Sunday, August 1, 2010

seacliff buckwheat ~ 08/01/10 ~ Hopkins

best guess seacliff buckwheat
best guess Eriogonum parvifolium

I can't tell you how many times I've walked past this and wondered what it was. The pink pom-pom flowers are whimsical. Often it's buzzing with visiting bees and flies. Considering there are 266 records of Eriogonum in Calflora, I'm making my best guess as to species. What struck me for ID were the narrow leaves and bush-like appearance. It's along the Rec Trail, but I'm including this post under Stanford's Hopkins Marine Station for location 'x.' The reason being is that there's a section of the trail in front of Hopkins that looks to me like someone, many years ago, decided to plant various CA natives, even ones that would not necessarily be naturally found in this spot. Those tall smoke stacks in the upper right of the last photo are fake; they're part of Monterey Bay Aquarium's nod to its historical cannery location.

ps 03/29/13 - Evan Moor Educational Publishers contacted me for use of these three photos above in a unit that talks about the El Segundo blue butterfly.  I declined their permissions request, and I gave the following explanation for my refusal:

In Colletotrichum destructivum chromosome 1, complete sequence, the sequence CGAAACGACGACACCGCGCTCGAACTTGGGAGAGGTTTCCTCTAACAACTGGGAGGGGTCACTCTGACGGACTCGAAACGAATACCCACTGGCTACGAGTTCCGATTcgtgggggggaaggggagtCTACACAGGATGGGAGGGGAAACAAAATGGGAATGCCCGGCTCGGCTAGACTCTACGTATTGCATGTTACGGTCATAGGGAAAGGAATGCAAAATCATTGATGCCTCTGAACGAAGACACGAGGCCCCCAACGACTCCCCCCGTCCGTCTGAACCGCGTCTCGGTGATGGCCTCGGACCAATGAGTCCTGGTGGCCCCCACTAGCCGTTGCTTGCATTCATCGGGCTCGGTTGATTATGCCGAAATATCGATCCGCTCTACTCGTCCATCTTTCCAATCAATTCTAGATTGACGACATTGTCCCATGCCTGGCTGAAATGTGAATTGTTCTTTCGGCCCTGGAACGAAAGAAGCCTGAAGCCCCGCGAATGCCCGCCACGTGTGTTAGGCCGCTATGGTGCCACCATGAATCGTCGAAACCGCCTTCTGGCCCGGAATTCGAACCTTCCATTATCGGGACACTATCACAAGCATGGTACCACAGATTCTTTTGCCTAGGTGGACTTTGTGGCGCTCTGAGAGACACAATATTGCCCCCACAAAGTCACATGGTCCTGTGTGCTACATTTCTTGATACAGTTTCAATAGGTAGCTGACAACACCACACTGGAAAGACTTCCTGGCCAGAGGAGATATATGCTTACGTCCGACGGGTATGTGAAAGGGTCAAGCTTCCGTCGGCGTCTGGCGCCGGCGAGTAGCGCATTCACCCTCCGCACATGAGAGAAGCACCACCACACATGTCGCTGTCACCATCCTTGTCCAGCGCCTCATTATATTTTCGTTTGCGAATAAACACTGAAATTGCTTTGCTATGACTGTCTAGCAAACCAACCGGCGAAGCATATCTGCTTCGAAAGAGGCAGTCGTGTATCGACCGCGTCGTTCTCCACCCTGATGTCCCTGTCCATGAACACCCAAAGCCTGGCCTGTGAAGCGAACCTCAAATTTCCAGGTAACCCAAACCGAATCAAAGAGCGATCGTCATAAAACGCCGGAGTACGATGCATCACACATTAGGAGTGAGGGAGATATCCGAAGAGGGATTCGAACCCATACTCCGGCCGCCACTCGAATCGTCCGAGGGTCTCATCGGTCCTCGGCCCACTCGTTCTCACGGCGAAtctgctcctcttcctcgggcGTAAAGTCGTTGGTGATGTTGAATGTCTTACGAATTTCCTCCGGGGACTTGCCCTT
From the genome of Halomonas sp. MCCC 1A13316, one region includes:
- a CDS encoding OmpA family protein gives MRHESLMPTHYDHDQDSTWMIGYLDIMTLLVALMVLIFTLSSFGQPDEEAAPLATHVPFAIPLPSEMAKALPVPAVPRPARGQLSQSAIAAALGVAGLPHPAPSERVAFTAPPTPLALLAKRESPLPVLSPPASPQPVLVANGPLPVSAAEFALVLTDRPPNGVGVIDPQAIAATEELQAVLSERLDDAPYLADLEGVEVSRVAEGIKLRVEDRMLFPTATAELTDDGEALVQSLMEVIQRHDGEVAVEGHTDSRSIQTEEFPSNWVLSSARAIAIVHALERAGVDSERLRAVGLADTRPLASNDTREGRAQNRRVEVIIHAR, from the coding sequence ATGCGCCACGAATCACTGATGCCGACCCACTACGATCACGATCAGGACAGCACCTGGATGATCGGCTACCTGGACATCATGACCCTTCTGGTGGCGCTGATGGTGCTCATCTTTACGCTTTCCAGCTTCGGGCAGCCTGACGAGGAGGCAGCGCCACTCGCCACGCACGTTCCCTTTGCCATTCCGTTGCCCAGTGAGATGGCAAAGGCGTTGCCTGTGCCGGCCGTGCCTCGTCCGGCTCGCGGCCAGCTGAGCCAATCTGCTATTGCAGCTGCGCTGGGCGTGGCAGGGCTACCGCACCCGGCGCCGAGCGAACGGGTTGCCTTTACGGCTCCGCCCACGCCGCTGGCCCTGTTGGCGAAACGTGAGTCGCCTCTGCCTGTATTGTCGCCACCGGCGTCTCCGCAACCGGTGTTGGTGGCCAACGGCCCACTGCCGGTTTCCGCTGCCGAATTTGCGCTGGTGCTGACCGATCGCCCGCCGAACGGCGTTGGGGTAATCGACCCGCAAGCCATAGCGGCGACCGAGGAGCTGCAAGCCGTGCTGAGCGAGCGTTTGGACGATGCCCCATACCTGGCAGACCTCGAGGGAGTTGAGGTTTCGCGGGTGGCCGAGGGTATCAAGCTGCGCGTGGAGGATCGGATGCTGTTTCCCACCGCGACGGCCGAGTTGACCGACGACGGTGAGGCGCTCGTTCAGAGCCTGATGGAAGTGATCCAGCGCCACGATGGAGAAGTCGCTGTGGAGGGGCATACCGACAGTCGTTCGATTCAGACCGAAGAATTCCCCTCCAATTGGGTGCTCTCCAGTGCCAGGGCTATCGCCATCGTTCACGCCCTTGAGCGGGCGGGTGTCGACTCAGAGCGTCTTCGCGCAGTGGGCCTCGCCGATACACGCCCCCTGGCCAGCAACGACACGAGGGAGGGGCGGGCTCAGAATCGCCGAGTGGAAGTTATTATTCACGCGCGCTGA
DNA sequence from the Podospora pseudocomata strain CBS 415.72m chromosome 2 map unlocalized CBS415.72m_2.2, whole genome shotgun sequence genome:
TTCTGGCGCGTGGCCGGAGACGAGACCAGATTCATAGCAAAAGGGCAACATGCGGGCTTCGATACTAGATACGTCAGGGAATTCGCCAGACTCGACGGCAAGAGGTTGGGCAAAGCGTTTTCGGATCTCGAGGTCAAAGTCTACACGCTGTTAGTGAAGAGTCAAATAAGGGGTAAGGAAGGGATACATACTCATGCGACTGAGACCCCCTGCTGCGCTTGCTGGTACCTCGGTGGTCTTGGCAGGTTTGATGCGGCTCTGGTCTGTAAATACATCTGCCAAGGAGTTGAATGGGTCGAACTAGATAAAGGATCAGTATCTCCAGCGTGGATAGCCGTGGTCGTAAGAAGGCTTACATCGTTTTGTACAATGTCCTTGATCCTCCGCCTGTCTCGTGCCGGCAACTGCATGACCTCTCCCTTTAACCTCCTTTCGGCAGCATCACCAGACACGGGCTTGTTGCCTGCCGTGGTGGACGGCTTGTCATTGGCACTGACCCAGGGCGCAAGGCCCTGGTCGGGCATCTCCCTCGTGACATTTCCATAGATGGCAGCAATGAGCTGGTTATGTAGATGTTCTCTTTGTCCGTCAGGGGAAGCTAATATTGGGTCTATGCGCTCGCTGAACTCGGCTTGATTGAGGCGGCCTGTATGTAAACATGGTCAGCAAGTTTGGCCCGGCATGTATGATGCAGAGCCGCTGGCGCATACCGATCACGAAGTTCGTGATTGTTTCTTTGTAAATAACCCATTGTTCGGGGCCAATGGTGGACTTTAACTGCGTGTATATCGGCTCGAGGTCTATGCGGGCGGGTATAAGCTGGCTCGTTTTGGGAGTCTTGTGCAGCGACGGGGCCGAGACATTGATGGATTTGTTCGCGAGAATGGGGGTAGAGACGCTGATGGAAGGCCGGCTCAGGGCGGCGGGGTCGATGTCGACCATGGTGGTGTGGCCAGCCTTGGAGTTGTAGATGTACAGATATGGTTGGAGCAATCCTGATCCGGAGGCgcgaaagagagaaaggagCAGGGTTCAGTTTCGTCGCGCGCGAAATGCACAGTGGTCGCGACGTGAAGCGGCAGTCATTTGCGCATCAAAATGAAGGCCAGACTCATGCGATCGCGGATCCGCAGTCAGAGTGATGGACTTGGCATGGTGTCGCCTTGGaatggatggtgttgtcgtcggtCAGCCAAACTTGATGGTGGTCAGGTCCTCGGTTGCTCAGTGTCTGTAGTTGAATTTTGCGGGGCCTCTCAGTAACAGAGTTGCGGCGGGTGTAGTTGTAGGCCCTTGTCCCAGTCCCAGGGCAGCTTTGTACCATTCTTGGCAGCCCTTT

"While I'd love to get a little extra cash for my photographs, I'm afraid I cannot let you use mine for the purposes of illustrating the El Segundo blue.  I'm a stickler for accuracy on websites and educational materials.

Here's why my specific photographs will not be appropriate for your use:
1) I state in my blog post that I was making a best guess as to species.
2) Even if my pictures are indeed the specific Eriogonum out of a possible 250+!!! found in CA, I've seen variations in plants depending on location.  My Rec Trail ones may indeed look different than those found near the LA airport sites, but I can't be sure since I've not been down there.
3) The El Segundo blue has an extremely short flight period when the sea cliff buckwheat is in peak bloom in June.  My pictures were taken August 1 long after the flowers have aged to deep bright pink.  By August I suspect this blue butterfly is in the late caterpillar instar stages. 

My suggestions to you is find photographs actually from SoCal, preferably taken on the same day as ones with the El Segundo blue butterfly in them, such as  Or if you'd like, I could ask some of my CNPS contacts for pictures.  I used to be an entomologist, a science content editor, and a rights and permissions coordinator, so I feel for you as you search for publishable photographs."